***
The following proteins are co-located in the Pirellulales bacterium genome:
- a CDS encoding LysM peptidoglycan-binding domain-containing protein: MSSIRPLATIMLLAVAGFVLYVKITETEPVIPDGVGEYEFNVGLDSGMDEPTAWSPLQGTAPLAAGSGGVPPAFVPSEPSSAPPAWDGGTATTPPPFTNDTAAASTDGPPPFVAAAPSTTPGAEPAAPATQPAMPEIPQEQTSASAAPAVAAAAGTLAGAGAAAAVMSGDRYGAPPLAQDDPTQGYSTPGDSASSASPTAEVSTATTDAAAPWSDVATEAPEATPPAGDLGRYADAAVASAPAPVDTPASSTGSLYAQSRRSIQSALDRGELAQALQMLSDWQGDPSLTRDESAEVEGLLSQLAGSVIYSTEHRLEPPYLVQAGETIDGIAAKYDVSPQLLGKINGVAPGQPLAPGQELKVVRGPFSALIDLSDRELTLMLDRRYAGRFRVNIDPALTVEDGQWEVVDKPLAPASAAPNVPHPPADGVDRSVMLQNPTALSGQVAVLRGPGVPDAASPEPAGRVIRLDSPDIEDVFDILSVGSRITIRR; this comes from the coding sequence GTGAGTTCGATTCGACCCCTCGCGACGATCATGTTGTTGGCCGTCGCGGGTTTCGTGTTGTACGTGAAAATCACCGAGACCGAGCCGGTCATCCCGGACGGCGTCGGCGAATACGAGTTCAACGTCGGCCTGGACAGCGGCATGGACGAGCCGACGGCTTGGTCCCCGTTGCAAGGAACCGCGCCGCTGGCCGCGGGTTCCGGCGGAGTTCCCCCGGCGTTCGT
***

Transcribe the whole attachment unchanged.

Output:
The following proteins are co-located in the Pirellulales bacterium genome:
- a CDS encoding LysM peptidoglycan-binding domain-containing protein: MSSIRPLATIMLLAVAGFVLYVKITETEPVIPDGVGEYEFNVGLDSGMDEPTAWSPLQGTAPLAAGSGGVPPAFVPSEPSSAPPAWDGGTATTPPPFTNDTAAASTDGPPPFVAAAPSTTPGAEPAAPATQPAMPEIPQEQTSASAAPAVAAAAGTLAGAGAAAAVMSGDRYGAPPLAQDDPTQGYSTPGDSASSASPTAEVSTATTDAAAPWSDVATEAPEATPPAGDLGRYADAAVASAPAPVDTPASSTGSLYAQSRRSIQSALDRGELAQALQMLSDWQGDPSLTRDESAEVEGLLSQLAGSVIYSTEHRLEPPYLVQAGETIDGIAAKYDVSPQLLGKINGVAPGQPLAPGQELKVVRGPFSALIDLSDRELTLMLDRRYAGRFRVNIDPALTVEDGQWEVVDKPLAPASAAPNVPHPPADGVDRSVMLQNPTALSGQVAVLRGPGVPDAASPEPAGRVIRLDSPDIEDVFDILSVGSRITIRR; this comes from the coding sequence GTGAGTTCGATTCGACCCCTCGCGACGATCATGTTGTTGGCCGTCGCGGGTTTCGTGTTGTACGTGAAAATCACCGAGACCGAGCCGGTCATCCCGGACGGCGTCGGCGAATACGAGTTCAACGTCGGCCTGGACAGCGGCATGGACGAGCCGACGGCTTGGTCCCCGTTGCAAGGAACCGCGCCGCTGGCCGCGGGTTCCGGCGGAGTTCCCCCGGCGTTCGT